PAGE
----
Cookie Walk on Steroids

 

We moved back to our “hometown” of Midlothian Texas about 18 months ago – 5 doors down from our grand babies. That wasn’t really the plan – not to invade them in such a close way – but the old house in town that I had hoped to buy just didn’t work out. This one came on the market, and it seemed like a good idea at the time. It seems like an even better idea now!

This little neighborhood is one chock-full of young families. There is an active group of folks who organize a few events throughout the year; a way for neighbors to get to know each other.

A couple of weeks ago, our neighborhood held their (our) annual Christmas Light walk. Now, let me digress a moment to let you know that our homes are not decorated like Alameda, California or Dryer Heights in Brooklyn. Most of us have a strand or two of lights strung on our roofs and maybe a blow-up Santa or Manger Scene on the lawn. But it’s fun!…..Really fun! And the jillions of little kids in the neighborhood love this event.

There is a “Santa Stop,” and a home where the teenagers read ‘Twas the Night Before Christmas, and a couple of cookie stops. I signed up to be a cookie and hot chocolate stop. But…I don’t like to just pass out cookies. After my great success (?) with the chicken-over-the-stove mural, I decided to paint the garage to look like Mrs. Santa’s kitchen.

What, you ask? What about when Christmas is over? Your garage will be painted like Mrs. Santa’s kitchen. Yep. You are correct, my friends. But, since we haven’t been able to walk into the garage for the amount of gradooo out there (for 18 months), I figured a few paintings on the wall couldn’t hurt a thing!

So, I spent several days cleaning and organizing the junk in the garage, then set out to recreate Mrs. Santa’s kitchen. I started with a fireplace (my dream kitchen has a great big fireplace with a couple of rocking chairs – only in my dreams…and now in my garage!). I hung some stockings that I made a few years ago for a “Stockyard” themed Christmas (when we lived in Fort Worth) and brought down the pretend logs (with tea light illumination) from the kids’ playroom. I used the sponge technique to make the brick fireplace (learned from my friend Robin 30+ years ago), and I kind of love it.

 

                                                  

Then, I set out to paint a huge old-timey stove on the adjacent wall. I “cheated” a bit on this by using my projector to project the shape of the stove onto the wall. It helped me to get the proportions right. I finished it up with a painted Christmas tree and was pretty happy with the results. But….it needed a little somethin’-somethin’.

The weekend before the Walk, I went to visit my mom in Beaumont and made a stop at my favorite antique/junque shop in Sour Lake. I got two great old windows to paint like stained glass (I had seen a “how-to” video on Facebook the week before. So, I mixed clear Elmer’s glue with regular old craft paint and painted up the windows. Then I decoupaged a Mrs. Santa’s Cookie sign for right above the stove. Pretty cute, if I do say so myself!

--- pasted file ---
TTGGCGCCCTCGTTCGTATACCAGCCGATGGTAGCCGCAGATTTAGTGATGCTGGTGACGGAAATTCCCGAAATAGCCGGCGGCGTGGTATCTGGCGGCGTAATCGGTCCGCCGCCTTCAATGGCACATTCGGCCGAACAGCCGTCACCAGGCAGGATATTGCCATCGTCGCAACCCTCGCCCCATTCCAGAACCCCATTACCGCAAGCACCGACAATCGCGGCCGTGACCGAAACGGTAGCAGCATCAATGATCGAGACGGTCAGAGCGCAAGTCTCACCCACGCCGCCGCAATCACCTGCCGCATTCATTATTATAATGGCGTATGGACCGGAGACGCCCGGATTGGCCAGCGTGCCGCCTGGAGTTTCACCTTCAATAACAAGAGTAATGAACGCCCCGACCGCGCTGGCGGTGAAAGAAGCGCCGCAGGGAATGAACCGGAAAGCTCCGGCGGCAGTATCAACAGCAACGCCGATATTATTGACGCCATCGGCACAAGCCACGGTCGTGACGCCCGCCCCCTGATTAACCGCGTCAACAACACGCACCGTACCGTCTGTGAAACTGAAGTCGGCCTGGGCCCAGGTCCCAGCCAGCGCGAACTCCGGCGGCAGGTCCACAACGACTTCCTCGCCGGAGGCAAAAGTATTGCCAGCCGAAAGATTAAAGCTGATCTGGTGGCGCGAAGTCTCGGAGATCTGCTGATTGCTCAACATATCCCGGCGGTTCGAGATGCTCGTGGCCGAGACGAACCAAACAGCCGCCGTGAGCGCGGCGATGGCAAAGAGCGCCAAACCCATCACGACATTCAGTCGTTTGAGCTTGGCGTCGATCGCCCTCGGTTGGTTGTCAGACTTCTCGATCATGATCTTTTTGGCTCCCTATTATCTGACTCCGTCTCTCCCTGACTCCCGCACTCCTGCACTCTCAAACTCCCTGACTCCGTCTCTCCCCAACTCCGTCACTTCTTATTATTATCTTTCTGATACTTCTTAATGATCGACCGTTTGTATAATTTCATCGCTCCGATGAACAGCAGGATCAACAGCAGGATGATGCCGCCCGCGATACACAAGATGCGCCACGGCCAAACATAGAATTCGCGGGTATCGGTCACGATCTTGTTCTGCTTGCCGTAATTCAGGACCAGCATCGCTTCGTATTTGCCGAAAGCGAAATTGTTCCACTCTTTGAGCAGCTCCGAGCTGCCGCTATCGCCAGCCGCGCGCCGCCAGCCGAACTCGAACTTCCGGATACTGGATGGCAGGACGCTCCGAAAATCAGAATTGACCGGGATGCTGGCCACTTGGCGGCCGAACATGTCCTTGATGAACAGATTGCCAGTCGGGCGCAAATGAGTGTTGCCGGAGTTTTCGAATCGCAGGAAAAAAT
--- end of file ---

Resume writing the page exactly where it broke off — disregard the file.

We moved rocking chairs from the back porch, even got a live Christmas tree, played some Christmas music over my ancient speakers and served up 14+ dozen cookies and some yummy hot chocolate (with sprinkles, of course!).

                 

 

I dressed up like Mrs. Santa (no extra padding needed, unfortunately) and Mack wore his Christmas Hawaiian shirt (I bought the “stuff” to make him a Father Christmas outfit (green, so we wouldn’t confuse the kids), but just didn’t get around to it. That will have to be an addition to next year’s fun. I bought my velvet dress and dolled it up with a white boa.

 

 

 

 

 

 

 

I will pass along a little life lesson that I have recently come to understand: I am never sorry when I make the effort to do something special or go somewhere special. I am a natural introvert who loves nothing more than sitting in front of the fire, reading a good book, watching a Hallmark movie and sipping a cup of coffee (ok…wine). But, I know it’s important to get out and do and be and create.

So, even though I could barely walk the day after the Cookie Walk (from days of cleaning the garage, painting the murals, and baking), I wouldn’t trade it for anything! Just to see the smiles on the faces of our grand babies when they walked in that night was worth every ache and pain.  Our sweet Coby (6) encouraged everybody to have a cookie – extolling the virtue of each kind of cookie and got our visitors to queue up for Pop to make their hot chocolate.

It was a great night, and I am already planning some upgrades for the garage for next year!

Leave a Comment